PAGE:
Roaming Charges: Mother of War
Andrew Levine
“How Come?” Questions
Doug Noble
A Tale of Two Atrocities: Douma and Gaza
Kenneth Surin
The Blight of Ukania
Howard Lisnoff
How James Comey Became the Strange New Hero of the Liberals
William Blum
Anti-Empire Report: Unseen Persons
Lawrence Davidson
Missiles Over Damascus
Patrick Cockburn
The Plight of the Yazidi of Afrin
Pete Dolack
Fooled Again? Trump Trade Policy Elevates Corporate Power
Stan Cox
For Climate Mobilization, Look to 1960s Vietnam Before Turning to 1940s America
William Hawes
Global Weirding
Dan Glazebrook
World War is Still in the Cards
Nick Pemberton
In Defense of Cardi B: Beyond Bourgeois PC Culture
Ishmael Reed
Hollywood’s Last Days?
Peter Certo
There Was Nothing Humanitarian About Our Strikes on Syria
Dean Baker
China’s “Currency Devaluation Game”
Ann Garrison
Why Don’t We All Vote to Commit International Crimes?
LEJ Rachell
The Baddest Black Power Artist You Never Heard Of
Lawrence Ware
All Hell Broke Out in Oklahoma
Franklin Lamb
Tehran’s Syria: Lebanon Colonization Project is Collapsing
Donny Swanson
Janus v. AFSCME: What’s It All About?
Will Podmore
Brexit and the Windrush Britons
Brian Saady
Boehner’s Marijuana Lobbying is Symptomatic of Special-Interest Problem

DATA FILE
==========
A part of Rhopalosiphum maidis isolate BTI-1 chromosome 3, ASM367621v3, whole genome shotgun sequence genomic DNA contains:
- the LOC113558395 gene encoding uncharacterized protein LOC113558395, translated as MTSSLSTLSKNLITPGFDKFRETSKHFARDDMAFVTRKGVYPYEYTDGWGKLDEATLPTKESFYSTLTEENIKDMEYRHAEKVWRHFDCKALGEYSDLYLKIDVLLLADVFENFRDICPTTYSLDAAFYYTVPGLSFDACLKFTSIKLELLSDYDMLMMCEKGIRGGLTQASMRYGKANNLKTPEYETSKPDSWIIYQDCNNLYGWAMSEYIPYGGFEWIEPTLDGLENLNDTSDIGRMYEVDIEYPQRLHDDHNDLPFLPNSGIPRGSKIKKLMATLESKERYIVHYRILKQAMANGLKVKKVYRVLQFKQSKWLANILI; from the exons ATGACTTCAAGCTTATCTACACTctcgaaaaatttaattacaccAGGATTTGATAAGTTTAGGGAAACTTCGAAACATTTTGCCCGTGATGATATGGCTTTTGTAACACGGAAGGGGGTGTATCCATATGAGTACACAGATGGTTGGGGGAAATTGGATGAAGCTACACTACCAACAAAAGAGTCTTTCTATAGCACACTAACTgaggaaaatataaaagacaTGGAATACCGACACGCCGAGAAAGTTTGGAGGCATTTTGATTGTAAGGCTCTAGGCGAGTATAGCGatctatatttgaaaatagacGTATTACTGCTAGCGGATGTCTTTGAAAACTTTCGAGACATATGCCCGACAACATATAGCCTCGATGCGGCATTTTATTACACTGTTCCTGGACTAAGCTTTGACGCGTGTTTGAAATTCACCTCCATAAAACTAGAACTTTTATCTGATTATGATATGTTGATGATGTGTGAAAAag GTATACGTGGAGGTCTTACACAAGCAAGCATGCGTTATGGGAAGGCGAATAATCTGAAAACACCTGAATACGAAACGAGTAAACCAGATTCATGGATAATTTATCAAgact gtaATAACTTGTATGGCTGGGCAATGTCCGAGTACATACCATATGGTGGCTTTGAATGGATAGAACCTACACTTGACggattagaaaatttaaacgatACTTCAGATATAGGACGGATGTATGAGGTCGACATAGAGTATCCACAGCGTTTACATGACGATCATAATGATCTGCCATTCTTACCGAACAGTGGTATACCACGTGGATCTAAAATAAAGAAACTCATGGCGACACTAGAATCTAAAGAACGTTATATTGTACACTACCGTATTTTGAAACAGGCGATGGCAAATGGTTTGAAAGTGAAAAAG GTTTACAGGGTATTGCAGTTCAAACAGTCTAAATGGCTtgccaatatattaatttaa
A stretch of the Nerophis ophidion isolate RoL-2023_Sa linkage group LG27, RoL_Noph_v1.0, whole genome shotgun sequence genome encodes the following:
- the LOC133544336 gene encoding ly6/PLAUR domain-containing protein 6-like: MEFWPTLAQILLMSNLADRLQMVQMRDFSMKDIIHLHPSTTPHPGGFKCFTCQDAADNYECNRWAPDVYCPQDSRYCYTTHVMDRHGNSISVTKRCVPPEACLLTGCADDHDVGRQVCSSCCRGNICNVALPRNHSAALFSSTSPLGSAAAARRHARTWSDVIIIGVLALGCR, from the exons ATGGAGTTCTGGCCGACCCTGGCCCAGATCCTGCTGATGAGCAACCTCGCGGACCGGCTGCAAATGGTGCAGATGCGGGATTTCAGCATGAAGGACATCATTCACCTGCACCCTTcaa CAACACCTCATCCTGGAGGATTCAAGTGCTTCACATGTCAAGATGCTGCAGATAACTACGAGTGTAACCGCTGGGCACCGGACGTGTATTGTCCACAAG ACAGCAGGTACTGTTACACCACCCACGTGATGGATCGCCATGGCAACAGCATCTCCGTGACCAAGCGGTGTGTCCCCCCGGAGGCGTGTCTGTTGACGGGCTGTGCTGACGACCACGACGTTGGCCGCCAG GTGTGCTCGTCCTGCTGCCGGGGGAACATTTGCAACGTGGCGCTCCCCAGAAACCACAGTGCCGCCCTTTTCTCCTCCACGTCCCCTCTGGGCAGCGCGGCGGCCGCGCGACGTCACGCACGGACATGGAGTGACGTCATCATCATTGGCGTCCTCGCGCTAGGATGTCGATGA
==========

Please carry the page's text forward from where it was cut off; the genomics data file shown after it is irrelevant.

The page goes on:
Julian Vigo
Google’s Delisting and Censorship of Information
Patrick Walker
Political Dynamite: Poor People’s Campaign and the Movement for a People’s Party
Fred Gardner
Medical Board to MDs: Emphasize Dangers of Marijuana
Rob Seimetz
We Must Stand In Solidarity With Eric Reid
Missy Comley Beattie
Remembering Barbara Bush
Wim Laven
Teaching Peace in a Time of Hate
Thomas Knapp
Freedom is Winning in the Encryption Arms Race
Mir Alikhan
There Won’t be Peace in Afghanistan Until There’s Peace in Kashmir
Robert Koehler
Playing War in Syria
Tamara Pearson
US Shootings: Gun Industry Killing More People Overseas
John Feffer
Trump’s Trade War is About Trump Not China
Morris Pearl
Why the Census Shouldn’t Ask About Citizenship
Ralph Nader
Bill Curry on the Move against Public Corruption
Josh Hoxie
Five Tax Myths Debunked
Leslie Mullin
Democratic Space in Adverse Times: Milestone at Haiti’s University of the Aristide Foundation
Louis Proyect
Syria and Neo-McCarthyism
Dean Baker
Finance 202 Meets Economics 101
Abel Cohen
Forget Gun Control, Try Bullet Control
Robert Fantina
“Damascus Time:” An Iranian Movie
David Yearsley
Bach and Taxes